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Covid-19 Income loss, risk of violence and the response of persons with disabilities and their representative organisations in Uganda

ADD International
November 2020

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Findings from this report show evidence that some persons with disabilities face multiple types of jeopardy during Covid-19: they are at an increased risk of violence and are suffering a dramatic loss in household earnings. They are also taking action: many plan to adapt their livelihood and are mobilising resources for their communities. Persons with disabilities ask government and NGOs to do more and to be more inclusive in their response to the crisis.

● Three of four respondents report increased risk of violence since the pandemic began. 77% of women and 80% of men report an increase in economic, physical, psychological and/or sexual violence after Covid-19.

● One in three women respondents report experiencing an increased risk of physical and/or sexual violence.

● Livelihood support could reduce violence risk. Three in four (76%) of respondents say livelihood support, such as start up capital for small business, would be very or extremely useful to them in order to reduce their risk of experiencing violence during Covid-19.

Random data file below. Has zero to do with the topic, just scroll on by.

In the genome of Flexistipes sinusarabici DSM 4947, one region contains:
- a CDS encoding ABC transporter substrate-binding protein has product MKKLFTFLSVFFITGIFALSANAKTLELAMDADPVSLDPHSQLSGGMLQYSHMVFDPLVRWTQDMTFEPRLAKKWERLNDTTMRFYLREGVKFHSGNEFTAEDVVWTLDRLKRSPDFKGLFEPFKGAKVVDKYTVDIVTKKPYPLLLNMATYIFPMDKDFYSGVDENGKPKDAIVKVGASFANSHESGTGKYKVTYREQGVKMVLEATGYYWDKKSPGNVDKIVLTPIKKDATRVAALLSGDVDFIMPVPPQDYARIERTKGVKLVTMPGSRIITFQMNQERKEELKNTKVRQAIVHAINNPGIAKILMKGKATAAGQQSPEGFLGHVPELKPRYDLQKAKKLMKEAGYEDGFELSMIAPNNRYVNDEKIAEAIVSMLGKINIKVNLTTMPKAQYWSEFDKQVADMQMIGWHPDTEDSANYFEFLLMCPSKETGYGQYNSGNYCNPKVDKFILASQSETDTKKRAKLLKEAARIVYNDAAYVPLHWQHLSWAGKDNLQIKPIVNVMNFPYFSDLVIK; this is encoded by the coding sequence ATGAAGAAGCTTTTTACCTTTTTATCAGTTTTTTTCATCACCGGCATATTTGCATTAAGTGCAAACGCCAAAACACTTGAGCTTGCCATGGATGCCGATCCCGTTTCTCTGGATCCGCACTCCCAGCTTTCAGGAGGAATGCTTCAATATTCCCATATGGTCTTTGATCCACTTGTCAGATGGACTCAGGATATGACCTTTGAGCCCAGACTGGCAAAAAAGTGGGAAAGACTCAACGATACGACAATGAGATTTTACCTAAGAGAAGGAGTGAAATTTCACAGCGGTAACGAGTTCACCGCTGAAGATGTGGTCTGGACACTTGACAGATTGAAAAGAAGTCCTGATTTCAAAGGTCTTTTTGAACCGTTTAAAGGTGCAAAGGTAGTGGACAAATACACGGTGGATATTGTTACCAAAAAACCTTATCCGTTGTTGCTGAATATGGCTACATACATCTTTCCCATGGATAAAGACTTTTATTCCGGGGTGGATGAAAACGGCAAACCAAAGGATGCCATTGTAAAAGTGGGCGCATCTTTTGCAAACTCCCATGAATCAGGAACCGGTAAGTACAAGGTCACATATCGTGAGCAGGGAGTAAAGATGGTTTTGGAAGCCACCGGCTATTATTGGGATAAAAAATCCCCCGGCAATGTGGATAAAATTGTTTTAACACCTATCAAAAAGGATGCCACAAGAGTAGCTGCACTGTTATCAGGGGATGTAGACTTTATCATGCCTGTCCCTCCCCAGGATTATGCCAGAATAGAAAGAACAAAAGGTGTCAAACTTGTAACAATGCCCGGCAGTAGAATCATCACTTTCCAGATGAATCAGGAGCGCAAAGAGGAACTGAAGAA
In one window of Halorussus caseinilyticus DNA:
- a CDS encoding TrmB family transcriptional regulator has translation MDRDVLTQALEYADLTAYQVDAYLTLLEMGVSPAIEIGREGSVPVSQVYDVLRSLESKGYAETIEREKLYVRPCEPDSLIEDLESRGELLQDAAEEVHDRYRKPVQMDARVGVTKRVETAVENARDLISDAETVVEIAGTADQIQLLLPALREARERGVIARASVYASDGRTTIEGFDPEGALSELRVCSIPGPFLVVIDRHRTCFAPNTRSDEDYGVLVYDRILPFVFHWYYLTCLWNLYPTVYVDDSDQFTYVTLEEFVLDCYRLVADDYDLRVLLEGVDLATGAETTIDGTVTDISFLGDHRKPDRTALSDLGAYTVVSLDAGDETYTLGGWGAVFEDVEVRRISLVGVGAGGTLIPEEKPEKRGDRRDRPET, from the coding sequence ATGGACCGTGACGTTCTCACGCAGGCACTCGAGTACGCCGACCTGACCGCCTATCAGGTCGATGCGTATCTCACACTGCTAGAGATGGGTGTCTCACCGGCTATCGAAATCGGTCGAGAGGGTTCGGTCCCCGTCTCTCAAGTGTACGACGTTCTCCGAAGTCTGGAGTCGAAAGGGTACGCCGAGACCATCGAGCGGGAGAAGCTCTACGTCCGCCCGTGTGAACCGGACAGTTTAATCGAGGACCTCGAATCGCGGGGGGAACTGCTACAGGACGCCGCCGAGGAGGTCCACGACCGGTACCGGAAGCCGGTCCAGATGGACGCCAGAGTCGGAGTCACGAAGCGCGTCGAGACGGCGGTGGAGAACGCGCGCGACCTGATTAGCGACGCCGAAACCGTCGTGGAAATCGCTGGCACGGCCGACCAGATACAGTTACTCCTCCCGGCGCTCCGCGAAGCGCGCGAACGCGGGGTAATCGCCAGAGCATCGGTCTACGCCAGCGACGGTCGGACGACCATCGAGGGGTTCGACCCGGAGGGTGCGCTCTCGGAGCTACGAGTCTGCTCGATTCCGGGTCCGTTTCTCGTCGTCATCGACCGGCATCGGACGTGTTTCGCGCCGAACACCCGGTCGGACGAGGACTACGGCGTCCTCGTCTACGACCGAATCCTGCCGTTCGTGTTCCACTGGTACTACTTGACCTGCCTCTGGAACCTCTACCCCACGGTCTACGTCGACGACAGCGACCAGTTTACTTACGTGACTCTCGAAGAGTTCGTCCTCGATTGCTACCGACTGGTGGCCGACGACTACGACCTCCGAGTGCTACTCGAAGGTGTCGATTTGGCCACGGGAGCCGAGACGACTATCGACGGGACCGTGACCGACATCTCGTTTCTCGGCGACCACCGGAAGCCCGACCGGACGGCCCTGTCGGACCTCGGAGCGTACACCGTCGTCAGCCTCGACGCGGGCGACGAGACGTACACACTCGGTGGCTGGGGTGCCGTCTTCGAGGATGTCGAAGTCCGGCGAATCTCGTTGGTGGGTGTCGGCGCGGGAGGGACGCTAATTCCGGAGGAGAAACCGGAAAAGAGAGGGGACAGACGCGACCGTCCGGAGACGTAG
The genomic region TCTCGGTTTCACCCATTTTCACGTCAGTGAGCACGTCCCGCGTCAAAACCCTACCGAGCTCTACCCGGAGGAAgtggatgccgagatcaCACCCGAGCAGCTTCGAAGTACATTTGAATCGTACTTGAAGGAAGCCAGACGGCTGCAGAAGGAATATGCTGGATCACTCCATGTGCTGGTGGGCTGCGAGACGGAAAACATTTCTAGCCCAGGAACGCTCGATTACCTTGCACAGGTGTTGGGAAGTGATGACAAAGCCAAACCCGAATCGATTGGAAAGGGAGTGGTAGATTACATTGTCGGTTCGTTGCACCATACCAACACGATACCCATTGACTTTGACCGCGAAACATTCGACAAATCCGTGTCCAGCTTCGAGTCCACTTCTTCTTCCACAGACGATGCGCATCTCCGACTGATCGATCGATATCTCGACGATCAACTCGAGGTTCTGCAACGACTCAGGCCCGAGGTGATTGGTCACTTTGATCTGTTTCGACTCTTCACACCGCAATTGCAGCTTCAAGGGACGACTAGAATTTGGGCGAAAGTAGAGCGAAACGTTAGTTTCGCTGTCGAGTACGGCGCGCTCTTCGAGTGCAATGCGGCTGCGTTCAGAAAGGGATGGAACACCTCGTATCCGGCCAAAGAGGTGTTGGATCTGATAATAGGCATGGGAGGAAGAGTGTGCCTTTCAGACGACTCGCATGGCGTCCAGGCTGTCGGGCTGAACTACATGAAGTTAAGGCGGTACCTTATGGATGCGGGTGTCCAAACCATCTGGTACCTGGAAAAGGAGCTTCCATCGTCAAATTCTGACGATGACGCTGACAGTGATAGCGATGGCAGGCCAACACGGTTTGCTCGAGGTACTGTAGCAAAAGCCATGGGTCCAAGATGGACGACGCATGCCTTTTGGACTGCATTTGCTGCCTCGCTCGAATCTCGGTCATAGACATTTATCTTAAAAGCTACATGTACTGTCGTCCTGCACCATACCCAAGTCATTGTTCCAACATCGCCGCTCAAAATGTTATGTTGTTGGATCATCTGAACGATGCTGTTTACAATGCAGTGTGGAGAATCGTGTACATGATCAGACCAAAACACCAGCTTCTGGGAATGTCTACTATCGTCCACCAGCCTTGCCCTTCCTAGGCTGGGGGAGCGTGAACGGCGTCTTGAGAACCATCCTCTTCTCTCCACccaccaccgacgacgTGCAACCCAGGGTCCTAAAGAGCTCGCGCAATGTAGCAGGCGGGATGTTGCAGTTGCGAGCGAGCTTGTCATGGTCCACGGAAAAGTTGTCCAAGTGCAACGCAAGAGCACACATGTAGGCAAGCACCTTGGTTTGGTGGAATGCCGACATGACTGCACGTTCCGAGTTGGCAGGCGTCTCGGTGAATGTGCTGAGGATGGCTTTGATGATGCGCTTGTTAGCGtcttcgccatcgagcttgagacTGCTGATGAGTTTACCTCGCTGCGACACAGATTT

● Respondents report losing 64% of their monthly household income since the outbreak. After adjusting for purchase power parity, this is the equivalent of falling from 181 GBP to 65 GBP per month.

● Covid-19 support is unequal and insufficient for many. Where support has been distributed, one in two report that they do not receive the same protection support (ie PPE) as others; one in four report that they do not receive the same Covid-19 survival support (ie food); one in three report they do not receive the same Covid-19 information; and one in three say that support does not meet need.

● Most respondents will try something new. 59% indicate that they will start something new to make ends meet if the situation continues.

● OPDs are obtaining food support through lobbying, providing vital psychosocial support and information.

● Some OPDs are not able to respond because they are capacity-constrained.

● Government and NGOs can do more.


From these interviews and findings, some recommendations emerge for government and NGOs:

● Support livelihood to reduce violence risk and increase survival strategies.